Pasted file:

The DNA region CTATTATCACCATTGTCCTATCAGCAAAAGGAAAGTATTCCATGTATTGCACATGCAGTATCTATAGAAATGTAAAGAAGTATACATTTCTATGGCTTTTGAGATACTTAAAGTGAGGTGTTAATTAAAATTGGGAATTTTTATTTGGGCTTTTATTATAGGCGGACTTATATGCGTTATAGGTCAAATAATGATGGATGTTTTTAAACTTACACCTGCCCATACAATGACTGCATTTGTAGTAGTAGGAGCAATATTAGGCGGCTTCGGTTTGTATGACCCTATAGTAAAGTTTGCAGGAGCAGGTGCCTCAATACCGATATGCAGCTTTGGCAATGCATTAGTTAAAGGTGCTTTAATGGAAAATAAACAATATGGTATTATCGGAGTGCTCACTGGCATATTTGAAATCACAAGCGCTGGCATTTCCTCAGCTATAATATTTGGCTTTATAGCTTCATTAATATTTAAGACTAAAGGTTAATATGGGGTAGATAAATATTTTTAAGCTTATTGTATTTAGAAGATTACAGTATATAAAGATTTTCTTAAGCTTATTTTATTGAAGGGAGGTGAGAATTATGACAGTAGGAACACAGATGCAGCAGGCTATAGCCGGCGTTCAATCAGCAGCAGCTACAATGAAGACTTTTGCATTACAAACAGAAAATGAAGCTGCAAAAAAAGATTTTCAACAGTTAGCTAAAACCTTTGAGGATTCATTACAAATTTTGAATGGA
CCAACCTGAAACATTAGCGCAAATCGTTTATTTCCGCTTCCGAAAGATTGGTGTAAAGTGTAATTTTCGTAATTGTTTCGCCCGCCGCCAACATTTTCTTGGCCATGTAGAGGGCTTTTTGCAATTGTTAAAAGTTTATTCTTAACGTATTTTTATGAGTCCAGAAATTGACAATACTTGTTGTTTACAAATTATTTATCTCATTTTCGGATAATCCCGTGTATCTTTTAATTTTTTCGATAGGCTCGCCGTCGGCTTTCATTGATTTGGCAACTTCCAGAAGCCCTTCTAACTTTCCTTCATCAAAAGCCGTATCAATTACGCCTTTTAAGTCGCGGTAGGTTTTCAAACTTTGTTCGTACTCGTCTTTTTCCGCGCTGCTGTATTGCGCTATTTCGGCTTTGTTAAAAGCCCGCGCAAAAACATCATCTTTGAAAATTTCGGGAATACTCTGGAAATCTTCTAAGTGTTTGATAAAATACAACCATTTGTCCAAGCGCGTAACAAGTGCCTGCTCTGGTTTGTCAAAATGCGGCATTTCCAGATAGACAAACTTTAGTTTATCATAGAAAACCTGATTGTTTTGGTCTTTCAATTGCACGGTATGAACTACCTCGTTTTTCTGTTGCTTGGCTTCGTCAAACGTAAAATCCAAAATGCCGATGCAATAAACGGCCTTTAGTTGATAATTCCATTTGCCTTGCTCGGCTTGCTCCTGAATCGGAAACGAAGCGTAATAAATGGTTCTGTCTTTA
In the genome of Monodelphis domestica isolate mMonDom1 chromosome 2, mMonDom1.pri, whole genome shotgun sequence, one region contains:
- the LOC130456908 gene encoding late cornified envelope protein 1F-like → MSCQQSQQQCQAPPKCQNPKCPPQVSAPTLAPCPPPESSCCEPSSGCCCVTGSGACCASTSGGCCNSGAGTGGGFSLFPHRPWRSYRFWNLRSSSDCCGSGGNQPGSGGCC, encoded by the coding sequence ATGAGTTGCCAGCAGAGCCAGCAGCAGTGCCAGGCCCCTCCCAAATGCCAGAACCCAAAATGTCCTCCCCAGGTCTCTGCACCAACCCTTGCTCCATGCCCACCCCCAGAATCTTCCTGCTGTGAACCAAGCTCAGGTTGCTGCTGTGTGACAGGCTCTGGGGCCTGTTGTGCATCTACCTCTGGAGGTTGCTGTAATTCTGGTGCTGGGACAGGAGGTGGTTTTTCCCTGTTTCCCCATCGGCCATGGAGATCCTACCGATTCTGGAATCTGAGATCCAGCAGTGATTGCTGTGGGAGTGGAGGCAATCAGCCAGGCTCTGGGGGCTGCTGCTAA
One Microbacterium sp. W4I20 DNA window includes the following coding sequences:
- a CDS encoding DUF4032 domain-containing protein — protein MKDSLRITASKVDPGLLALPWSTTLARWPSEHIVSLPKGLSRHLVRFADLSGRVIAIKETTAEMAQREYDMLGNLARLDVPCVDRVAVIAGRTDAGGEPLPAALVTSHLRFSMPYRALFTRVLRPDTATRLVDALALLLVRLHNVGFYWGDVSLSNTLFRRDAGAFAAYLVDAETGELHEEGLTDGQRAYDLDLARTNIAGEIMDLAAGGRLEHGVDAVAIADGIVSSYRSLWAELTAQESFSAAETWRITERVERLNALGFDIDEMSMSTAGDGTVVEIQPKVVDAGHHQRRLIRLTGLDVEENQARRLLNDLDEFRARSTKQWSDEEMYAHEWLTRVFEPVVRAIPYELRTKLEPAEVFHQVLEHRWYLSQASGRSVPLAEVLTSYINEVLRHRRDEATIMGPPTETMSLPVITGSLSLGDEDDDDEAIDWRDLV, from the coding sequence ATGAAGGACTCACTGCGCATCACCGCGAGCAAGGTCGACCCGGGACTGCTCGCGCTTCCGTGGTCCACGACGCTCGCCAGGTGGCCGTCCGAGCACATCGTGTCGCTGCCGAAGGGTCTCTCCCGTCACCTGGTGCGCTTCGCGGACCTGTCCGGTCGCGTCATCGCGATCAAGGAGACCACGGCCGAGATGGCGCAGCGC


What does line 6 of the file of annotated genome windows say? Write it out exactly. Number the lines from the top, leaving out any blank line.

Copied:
- a CDS encoding DUF4032 domain-containing protein — protein MKDSLRITASKVDPGLLALPWSTTLARWPSEHIVSLPKGLSRHLVRFADLSGRVIAIKETTAEMAQREYDMLGNLARLDVPCVDRVAVIAGRTDAGGEPLPAALVTSHLRFSMPYRALFTRVLRPDTATRLVDALALLLVRLHNVGFYWGDVSLSNTLFRRDAGAFAAYLVDAETGELHEEGLTDGQRAYDLDLARTNIAGEIMDLAAGGRLEHGVDAVAIADGIVSSYRSLWAELTAQESFSAAETWRITERVERLNALGFDIDEMSMSTAGDGTVVEIQPKVVDAGHHQRRLIRLTGLDVEENQARRLLNDLDEFRARSTKQWSDEEMYAHEWLTRVFEPVVRAIPYELRTKLEPAEVFHQVLEHRWYLSQASGRSVPLAEVLTSYINEVLRHRRDEATIMGPPTETMSLPVITGSLSLGDEDDDDEAIDWRDLV, from the coding sequence ATGAAGGACTCACTGCGCATCACCGCGAGCAAGGTCGACCCGGGACTGCTCGCGCTTCCGTGGTCCACGACGCTCGCCAGGTGGCCGTCCGAGCACATCGTGTCGCTGCCGAAGGGTCTCTCCCGTCACCTGGTGCGCTTCGCGGACCTGTCCGGTCGCGTCATCGCGATCAAGGAGACCACGGCCGAGATGGCGCAGCGC